The delightful photographs of the blue jay with acorns in its mouth are more than a passing curiosity. These photos graphically record a significant ecological force, something not so often attributed to the feisty little blue jay. The story is this:
Out in the Midwest, on prairies from here in Ohio all the way to Nebraska, the original landscapes had tallgrass prairies, scattered and not so large here in the Buckeye State, but ever more massive to the west.
Bordering virtually all Midwestern prairies were oaks, both in dense, closed-canopy oak forests, and also in scattered, wider occurrences in the numerous oak savannas out on the prairies themselves. Just as pines and spruces dominate the evergreen vegetation of the Rockies and other montane communities, oaks dominated the borders of Midwestern prairies.
Even today, when traveling through former prairie areas of Ohio, Illinois, Wisconsin, and other Midwestern states, a few scattered, lone oaks stand majestically out in the open landscape. A few of these patriarchs are two or three centuries old, standing monumentally above the surrounding pastures, row-crop fields, or along rural highways. These trees are ancient and majestic.
But inquiring minds should wonder about how these large, isolated oaks ever got “planted” so far out away from a parent tree. Acorns are rather big. Winds don't blow them far from the parent tree. Still, large, isolated and distance oaks are found all over the prairie landscape. Just how did those acorns get so far out into the original prairie?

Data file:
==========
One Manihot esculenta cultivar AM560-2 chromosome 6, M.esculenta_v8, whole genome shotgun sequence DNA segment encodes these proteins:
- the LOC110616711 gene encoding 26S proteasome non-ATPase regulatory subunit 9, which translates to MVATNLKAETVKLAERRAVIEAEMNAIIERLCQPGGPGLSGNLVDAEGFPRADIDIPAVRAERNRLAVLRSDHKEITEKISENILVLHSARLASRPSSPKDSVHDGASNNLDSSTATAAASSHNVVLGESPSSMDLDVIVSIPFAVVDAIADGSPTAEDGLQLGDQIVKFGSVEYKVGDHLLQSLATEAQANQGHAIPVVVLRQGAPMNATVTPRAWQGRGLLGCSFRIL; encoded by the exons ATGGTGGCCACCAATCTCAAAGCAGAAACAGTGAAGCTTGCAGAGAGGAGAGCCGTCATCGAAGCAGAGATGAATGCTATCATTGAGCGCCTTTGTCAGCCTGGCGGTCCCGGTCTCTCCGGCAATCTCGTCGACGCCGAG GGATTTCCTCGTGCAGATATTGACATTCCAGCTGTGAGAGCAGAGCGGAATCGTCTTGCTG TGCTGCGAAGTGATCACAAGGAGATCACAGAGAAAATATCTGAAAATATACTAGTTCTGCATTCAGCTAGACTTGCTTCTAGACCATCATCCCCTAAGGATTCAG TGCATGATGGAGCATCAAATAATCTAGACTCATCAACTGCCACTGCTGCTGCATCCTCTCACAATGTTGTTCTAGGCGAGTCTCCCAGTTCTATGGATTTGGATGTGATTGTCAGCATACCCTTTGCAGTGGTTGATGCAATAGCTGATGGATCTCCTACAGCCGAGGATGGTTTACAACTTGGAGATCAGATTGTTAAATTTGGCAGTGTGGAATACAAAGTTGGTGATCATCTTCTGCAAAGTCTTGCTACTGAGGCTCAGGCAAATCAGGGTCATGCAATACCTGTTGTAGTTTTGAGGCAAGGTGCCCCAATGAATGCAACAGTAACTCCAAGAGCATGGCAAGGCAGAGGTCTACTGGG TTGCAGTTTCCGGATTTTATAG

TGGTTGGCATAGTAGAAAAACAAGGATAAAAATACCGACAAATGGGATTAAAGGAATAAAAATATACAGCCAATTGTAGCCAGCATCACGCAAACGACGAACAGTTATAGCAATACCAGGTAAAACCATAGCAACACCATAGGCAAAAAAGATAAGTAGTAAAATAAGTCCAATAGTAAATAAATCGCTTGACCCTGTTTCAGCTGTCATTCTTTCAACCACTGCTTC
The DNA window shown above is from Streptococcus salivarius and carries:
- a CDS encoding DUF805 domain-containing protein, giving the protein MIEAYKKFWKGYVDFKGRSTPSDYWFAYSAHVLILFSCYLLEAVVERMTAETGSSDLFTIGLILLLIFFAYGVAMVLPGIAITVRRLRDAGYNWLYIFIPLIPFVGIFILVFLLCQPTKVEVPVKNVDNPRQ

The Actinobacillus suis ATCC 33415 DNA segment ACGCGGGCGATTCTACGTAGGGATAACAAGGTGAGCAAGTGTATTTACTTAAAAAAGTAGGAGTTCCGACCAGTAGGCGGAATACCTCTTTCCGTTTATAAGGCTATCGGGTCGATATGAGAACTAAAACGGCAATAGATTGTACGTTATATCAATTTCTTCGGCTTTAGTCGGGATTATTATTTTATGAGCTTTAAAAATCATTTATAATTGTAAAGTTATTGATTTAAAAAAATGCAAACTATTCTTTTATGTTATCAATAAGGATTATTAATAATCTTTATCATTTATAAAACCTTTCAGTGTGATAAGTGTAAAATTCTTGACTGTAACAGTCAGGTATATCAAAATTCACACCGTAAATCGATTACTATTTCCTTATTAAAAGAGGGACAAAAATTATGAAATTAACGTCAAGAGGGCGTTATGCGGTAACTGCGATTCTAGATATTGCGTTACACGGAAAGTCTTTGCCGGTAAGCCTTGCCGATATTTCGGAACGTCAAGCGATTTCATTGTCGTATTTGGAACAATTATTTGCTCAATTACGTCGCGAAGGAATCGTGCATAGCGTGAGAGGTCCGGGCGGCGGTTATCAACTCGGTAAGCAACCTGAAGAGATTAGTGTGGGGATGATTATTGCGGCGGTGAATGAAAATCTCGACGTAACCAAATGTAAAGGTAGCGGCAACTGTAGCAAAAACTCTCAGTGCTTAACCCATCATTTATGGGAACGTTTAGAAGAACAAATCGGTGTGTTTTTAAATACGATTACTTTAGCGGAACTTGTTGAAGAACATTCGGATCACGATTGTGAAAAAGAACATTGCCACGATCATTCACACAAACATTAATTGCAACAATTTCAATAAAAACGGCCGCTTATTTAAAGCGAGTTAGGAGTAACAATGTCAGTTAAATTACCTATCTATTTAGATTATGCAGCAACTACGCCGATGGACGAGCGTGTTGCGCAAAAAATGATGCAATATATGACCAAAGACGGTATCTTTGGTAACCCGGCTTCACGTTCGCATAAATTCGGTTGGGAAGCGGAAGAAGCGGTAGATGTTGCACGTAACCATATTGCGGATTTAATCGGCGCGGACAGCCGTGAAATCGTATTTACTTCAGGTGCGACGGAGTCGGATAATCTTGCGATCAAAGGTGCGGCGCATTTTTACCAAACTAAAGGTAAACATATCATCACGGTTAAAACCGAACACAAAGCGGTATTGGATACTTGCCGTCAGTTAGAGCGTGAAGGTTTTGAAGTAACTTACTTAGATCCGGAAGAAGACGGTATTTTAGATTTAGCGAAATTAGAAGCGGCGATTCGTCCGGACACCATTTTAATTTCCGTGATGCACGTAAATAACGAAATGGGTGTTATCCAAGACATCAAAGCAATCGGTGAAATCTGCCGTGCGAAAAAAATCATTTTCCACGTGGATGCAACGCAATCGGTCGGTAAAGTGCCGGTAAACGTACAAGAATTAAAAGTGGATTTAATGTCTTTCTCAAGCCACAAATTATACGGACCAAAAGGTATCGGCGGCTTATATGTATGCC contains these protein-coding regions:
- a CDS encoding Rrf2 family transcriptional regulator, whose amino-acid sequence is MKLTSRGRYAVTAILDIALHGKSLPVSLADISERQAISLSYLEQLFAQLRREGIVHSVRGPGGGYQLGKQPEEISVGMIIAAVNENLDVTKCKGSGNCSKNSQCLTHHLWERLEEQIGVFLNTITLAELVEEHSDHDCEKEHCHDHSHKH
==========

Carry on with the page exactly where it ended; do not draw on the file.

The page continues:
Yes, blue jays – just as shown in the photos. For reasons we don't fully understand, blue jays have a propensity for picking up acorns and flying away with them to distant meadow areas. They drop them in new areas, perhaps as a future source of food. Many, of course, are never found and they germinate into oak seedlings.
Without the blue jay and its strange propensity to pick up and distribute acorns into new, open areas, the great American prairie would be absent its iconic oaks. Squirrels carry acorns, but never far. Blue jays are the most significant agent for oak dispersal.
Just down the road from me is the Cammann’s great white oak. It’s between three and four hundred years old. I'm certain it started as an acorn dropped by a blue jay those many years ago, a time when this area was a tallgrass prairie with savanna oaks.
Blue jays, thanks. From little acorns grow giant oaks -- on the prairie with the assistance of this feisty little corvid.
–John A. Blakeman